How do you know when to make a change to your business model? I want to give you a formula, I really do. If only I could just tell you that if a(b+c) > d, then you should make the pivot. That would be great, wouldn’t it?
Sorry, but that’s not the reality you face as an entrepreneur. The startup life is quantitative and qualitative at the same time. It is both an art and a science. You have to be comfortable with messy, incomplete data because that’s mostly what you’re stuck with.
Don’t get me wrong — you need data. You should be gathering all the data you can from the very beginning. But you also need to know that your data is not absolute — it’s incomplete, and you simply don’t have enough of it to base your decisions fully on data. You gather all the inputs you can, but your decision really boils down to both using your head AND trusting your gut.
There’s a chapter on this very topic by Ryan McIntyre in Do More Faster, a book I co-authored. As Ryan points out, when you’re starting a new company that’s doing a new thing, possibly in a newly created market, it’s not always so easy to measure your results. You should measure every aspect of your business, gathering as much data as you can. But at the same time, you should be suspicious of this data, regarding all of it as anecdotal for the time being. What appears to be a pattern early on might turn out to be something very different in the long term.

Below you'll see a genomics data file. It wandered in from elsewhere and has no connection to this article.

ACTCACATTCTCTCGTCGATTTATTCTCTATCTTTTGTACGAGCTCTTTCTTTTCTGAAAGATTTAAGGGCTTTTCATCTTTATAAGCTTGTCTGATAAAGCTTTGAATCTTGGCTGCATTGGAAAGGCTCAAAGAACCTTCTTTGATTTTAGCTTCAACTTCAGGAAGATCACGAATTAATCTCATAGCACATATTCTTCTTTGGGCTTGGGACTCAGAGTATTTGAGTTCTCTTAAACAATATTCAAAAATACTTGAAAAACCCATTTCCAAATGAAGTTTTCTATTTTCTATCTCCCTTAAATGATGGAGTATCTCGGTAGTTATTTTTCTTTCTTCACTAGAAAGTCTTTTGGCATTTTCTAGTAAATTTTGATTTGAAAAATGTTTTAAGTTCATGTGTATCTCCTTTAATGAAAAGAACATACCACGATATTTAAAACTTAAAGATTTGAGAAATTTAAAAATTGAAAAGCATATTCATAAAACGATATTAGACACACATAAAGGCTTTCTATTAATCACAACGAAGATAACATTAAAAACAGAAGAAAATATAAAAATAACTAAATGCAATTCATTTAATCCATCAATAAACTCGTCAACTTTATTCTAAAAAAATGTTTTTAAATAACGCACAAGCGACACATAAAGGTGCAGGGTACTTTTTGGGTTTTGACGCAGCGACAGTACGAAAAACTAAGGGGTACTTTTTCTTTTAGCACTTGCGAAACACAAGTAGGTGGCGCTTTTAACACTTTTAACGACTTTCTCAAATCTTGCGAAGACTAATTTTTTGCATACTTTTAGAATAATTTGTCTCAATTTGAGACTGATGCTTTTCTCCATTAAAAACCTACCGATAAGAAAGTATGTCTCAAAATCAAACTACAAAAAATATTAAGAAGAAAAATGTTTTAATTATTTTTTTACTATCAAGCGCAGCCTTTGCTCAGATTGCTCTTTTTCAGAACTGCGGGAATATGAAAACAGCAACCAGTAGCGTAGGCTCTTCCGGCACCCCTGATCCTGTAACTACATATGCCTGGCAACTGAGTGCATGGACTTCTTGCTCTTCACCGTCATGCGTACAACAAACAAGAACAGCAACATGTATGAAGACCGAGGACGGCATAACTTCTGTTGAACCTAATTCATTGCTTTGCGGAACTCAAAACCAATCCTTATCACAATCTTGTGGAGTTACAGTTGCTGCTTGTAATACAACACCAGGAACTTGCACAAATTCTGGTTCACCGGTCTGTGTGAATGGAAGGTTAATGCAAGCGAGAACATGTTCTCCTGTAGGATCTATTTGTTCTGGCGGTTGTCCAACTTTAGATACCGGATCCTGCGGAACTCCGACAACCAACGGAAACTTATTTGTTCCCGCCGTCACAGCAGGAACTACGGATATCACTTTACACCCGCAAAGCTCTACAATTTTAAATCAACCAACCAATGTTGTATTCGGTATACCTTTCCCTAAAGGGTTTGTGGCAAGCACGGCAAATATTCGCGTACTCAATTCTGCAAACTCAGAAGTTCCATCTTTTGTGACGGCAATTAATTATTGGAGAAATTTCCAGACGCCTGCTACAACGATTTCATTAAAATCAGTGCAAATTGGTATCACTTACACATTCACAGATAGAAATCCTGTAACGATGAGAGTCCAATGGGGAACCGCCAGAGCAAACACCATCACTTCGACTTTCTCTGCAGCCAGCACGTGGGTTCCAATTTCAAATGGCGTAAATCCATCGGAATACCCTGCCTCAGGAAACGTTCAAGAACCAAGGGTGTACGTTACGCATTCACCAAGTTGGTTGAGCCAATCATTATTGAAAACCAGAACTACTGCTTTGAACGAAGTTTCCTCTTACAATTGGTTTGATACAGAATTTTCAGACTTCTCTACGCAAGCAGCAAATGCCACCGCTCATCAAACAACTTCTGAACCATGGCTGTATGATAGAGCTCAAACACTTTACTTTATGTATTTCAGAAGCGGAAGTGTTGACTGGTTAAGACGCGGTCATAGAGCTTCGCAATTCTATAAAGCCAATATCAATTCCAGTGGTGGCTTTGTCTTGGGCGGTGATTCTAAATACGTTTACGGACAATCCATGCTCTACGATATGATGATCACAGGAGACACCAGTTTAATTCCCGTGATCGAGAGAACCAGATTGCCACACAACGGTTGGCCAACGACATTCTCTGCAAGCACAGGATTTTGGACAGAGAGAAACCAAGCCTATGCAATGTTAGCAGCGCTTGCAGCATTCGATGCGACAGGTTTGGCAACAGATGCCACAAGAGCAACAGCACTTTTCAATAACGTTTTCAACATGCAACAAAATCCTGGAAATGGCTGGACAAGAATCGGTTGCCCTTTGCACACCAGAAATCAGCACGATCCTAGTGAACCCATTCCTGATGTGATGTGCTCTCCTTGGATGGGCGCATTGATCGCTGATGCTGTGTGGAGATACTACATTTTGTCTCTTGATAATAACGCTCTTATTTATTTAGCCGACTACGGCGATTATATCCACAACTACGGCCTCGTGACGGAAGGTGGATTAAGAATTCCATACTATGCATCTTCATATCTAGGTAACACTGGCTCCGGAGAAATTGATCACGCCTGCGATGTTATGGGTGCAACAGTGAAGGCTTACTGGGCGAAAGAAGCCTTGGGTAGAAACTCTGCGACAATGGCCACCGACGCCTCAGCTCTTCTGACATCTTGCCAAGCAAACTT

Based on your confusing and uncertain data, you’ll get plenty of conflicting input from various people. Again, that’s something you have to accept and become comfortable with. You have to learn how to make decisions in the midst of data and input that is confusing and conflicting. And you can only do this by learning to trust both your head and your gut.
A good example of this is Next Big Sound. Co-founders Alex White, Samir Rayani, and David Hoffman met while attending Northwestern University, and they all ended up in an entrepreneurship class together. They created Next Big Sound as a “fantasy sports network for music.” Users got to act like record executives and sign artists that they thought would become popular. By the time Next Big Sound entered the TechStars program in 2009, their product had launched, they had thousands of users, and they were getting good press.
(Full disclosure: I invested in Next Big Sound)
Despite the success they were experiencing, they came to the realization that what they were building wasn’t sustainable. Without the ability to generate revenue, the product could never really go anywhere. The TechStars incubation period gave them an opportunity to focus on the product, evaluate their data, and seek advice from mentors. Taking all that into account, they decided to make a pivot and change their business model.
Thanks to that shift, they now offer a solid, marketable product to major players in the music industry, tracking online data for more bands than anyone else in the world. They measure daily music consumption and artist activity to provide artists, managers and labels with actionable data.
Next Big Sound’s pivot was successful because they took the time to evaluate their data and absorb the advice of some experienced mentors, while also trusting their own instincts to guide them. They’re not doing exactly what they originally set out to do, but they’re doing something they enjoy, working in an industry they love, providing a valuable service and being paid for it.
So while there’s no exact formula, when it’s time to make the decision of whether to make a change or stick with your original business plan: gather your data, consider all the advice, and take some time to listen to what your gut has to say.
This post recently appeared on The Accelerators at the Wall Street Journal, where startup mentors discuss strategies and challenges of creating a new business.